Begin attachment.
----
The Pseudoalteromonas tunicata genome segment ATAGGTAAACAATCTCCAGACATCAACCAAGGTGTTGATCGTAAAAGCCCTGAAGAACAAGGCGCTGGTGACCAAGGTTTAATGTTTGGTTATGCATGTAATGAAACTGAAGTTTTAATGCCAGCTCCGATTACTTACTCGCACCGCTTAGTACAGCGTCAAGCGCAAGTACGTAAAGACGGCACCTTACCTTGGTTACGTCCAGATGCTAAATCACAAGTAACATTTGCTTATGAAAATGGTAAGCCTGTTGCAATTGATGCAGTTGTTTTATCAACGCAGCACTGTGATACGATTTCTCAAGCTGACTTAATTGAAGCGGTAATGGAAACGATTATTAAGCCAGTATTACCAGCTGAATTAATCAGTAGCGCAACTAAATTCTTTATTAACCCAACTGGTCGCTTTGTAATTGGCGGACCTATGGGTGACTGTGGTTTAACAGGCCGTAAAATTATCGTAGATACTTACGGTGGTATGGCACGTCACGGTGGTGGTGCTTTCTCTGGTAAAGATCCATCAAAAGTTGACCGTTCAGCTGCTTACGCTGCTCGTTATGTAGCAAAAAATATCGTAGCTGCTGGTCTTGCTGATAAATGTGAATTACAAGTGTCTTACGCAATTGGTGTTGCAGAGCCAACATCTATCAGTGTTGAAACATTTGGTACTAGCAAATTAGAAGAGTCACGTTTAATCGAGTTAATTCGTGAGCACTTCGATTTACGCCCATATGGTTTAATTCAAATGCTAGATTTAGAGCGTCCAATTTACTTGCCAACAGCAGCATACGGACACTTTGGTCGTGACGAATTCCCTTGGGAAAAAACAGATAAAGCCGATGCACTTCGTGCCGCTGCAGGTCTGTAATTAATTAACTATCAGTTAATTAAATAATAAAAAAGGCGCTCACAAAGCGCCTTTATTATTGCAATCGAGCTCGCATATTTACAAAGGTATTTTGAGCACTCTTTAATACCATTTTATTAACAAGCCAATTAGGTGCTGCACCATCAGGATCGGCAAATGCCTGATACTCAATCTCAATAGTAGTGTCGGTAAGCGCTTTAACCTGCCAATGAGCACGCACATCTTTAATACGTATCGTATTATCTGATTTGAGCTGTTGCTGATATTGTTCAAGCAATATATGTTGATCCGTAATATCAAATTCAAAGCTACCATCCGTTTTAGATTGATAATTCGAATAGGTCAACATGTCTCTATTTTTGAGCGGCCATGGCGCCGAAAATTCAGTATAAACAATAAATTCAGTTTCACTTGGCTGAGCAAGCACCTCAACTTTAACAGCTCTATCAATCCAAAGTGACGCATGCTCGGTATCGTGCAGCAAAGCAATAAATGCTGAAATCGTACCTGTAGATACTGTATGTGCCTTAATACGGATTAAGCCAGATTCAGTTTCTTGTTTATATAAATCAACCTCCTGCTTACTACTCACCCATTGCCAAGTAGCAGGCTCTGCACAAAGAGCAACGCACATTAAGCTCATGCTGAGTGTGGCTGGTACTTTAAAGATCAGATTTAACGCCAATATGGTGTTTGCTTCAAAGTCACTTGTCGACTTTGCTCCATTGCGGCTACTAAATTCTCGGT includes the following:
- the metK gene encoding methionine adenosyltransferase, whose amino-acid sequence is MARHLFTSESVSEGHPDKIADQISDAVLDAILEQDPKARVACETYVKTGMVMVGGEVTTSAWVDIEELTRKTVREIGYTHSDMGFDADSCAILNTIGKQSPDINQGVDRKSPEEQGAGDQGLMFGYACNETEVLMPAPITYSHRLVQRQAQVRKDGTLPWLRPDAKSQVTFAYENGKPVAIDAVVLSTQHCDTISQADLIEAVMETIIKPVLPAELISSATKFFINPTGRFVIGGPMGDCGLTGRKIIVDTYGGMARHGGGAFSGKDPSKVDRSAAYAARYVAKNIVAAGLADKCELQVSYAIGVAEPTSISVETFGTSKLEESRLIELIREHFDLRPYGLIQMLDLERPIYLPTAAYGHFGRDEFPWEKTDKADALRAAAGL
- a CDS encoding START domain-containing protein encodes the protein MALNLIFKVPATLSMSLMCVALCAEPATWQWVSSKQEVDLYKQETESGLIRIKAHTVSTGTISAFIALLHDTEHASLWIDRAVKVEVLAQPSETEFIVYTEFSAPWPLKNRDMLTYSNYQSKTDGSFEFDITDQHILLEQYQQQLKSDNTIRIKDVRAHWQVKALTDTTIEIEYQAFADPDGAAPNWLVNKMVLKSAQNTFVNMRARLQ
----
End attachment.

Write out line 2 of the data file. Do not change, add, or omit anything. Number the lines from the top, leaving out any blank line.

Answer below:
- the metK gene encoding methionine adenosyltransferase, whose amino-acid sequence is MARHLFTSESVSEGHPDKIADQISDAVLDAILEQDPKARVACETYVKTGMVMVGGEVTTSAWVDIEELTRKTVREIGYTHSDMGFDADSCAILNTIGKQSPDINQGVDRKSPEEQGAGDQGLMFGYACNETEVLMPAPITYSHRLVQRQAQVRKDGTLPWLRPDAKSQVTFAYENGKPVAIDAVVLSTQHCDTISQADLIEAVMETIIKPVLPAELISSATKFFINPTGRFVIGGPMGDCGLTGRKIIVDTYGGMARHGGGAFSGKDPSKVDRSAAYAARYVAKNIVAAGLADKCELQVSYAIGVAEPTSISVETFGTSKLEESRLIELIREHFDLRPYGLIQMLDLERPIYLPTAAYGHFGRDEFPWEKTDKADALRAAAGL